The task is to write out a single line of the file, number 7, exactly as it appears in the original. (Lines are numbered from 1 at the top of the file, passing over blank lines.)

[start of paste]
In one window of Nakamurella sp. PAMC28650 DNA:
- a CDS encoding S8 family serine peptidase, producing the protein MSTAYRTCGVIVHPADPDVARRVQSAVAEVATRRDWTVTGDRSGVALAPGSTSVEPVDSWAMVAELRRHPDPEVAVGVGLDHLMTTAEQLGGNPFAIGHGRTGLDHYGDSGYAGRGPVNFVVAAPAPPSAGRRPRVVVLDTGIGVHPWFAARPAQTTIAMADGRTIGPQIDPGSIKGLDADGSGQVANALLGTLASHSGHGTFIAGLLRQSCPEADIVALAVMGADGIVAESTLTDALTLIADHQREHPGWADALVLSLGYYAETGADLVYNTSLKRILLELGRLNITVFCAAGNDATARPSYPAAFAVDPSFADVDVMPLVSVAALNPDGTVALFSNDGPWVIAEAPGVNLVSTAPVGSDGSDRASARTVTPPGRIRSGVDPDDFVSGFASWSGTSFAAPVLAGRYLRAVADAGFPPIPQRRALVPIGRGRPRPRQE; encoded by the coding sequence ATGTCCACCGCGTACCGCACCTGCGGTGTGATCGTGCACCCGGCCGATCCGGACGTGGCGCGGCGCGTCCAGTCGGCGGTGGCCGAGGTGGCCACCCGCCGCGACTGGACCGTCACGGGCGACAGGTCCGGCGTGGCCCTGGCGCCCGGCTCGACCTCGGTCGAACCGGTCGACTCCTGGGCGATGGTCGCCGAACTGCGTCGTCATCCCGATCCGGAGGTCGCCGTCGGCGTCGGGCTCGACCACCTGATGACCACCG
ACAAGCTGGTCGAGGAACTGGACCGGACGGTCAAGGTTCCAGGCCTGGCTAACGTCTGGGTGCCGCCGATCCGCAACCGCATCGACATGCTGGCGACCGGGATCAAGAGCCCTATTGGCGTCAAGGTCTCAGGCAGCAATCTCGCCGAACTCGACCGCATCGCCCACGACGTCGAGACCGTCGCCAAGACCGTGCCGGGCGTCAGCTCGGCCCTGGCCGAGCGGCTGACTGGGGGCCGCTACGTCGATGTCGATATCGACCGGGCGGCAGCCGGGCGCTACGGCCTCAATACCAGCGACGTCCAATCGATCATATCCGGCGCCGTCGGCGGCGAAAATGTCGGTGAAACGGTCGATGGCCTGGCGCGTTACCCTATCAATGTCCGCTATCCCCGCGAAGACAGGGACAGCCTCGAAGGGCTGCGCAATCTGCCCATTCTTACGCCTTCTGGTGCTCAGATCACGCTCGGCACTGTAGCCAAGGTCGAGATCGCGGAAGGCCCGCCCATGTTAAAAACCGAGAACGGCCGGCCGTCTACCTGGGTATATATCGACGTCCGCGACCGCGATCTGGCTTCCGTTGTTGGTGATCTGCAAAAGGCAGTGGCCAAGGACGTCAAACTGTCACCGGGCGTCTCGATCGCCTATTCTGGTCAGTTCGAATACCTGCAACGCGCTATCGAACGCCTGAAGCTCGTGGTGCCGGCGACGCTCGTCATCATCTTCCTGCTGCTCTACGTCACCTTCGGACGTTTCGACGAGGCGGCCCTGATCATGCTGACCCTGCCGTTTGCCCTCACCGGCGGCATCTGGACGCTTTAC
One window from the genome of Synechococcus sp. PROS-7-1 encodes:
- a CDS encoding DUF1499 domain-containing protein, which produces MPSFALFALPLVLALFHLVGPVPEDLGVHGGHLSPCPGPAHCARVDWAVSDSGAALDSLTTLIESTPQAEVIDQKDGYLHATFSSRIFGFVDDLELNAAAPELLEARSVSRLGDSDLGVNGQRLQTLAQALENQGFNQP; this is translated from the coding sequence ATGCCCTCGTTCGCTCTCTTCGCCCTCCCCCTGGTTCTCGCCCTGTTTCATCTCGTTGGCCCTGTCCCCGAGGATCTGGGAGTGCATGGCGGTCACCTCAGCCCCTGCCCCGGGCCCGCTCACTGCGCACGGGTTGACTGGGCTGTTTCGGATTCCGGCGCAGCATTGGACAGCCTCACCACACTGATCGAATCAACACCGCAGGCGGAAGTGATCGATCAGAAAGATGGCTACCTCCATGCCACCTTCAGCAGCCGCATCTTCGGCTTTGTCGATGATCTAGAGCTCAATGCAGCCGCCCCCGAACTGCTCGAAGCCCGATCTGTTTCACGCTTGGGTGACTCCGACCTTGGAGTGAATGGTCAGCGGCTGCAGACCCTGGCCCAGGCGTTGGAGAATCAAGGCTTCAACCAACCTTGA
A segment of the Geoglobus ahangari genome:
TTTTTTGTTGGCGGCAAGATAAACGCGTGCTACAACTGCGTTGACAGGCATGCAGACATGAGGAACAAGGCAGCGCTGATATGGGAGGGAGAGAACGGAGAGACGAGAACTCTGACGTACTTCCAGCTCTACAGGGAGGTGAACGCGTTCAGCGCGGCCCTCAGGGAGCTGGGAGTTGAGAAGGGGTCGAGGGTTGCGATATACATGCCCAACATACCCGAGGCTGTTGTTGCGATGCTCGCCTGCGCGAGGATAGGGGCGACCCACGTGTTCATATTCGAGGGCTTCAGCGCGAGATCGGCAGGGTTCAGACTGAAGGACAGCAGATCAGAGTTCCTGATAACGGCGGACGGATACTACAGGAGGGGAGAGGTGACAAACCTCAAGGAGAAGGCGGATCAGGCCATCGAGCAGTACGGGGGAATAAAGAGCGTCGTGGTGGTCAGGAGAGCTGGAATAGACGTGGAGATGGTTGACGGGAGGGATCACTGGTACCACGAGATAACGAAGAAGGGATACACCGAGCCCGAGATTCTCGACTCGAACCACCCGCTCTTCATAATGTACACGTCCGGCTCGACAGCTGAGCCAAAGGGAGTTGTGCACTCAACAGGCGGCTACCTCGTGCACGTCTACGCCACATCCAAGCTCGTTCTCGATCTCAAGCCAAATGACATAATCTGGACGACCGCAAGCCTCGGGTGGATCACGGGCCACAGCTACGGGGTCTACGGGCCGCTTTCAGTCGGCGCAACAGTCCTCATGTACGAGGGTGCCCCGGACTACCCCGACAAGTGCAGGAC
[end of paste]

TTTTTTGTTGGCGGCAAGATAAACGCGTGCTACAACTGCGTTGACAGGCATGCAGACATGAGGAACAAGGCAGCGCTGATATGGGAGGGAGAGAACGGAGAGACGAGAACTCTGACGTACTTCCAGCTCTACAGGGAGGTGAACGCGTTCAGCGCGGCCCTCAGGGAGCTGGGAGTTGAGAAGGGGTCGAGGGTTGCGATATACATGCCCAACATACCCGAGGCTGTTGTTGCGATGCTCGCCTGCGCGAGGATAGGGGCGACCCACGTGTTCATATTCGAGGGCTTCAGCGCGAGATCGGCAGGGTTCAGACTGAAGGACAGCAGATCAGAGTTCCTGATAACGGCGGACGGATACTACAGGAGGGGAGAGGTGACAAACCTCAAGGAGAAGGCGGATCAGGCCATCGAGCAGTACGGGGGAATAAAGAGCGTCGTGGTGGTCAGGAGAGCTGGAATAGACGTGGAGATGGTTGACGGGAGGGATCACTGGTACCACGAGATAACGAAGAAGGGATACACCGAGCCCGAGATTCTCGACTCGAACCACCCGCTCTTCATAATGTACACGTCCGGCTCGACAGCTGAGCCAAAGGGAGTTGTGCACTCAACAGGCGGCTACCTCGTGCACGTCTACGCCACATCCAAGCTCGTTCTCGATCTCAAGCCAAATGACATAATCTGGACGACCGCAAGCCTCGGGTGGATCACGGGCCACAGCTACGGGGTCTACGGGCCGCTTTCAGTCGGCGCAACAGTCCTCATGTACGAGGGTGCCCCGGACTACCCCGACAAGTGCAGGAC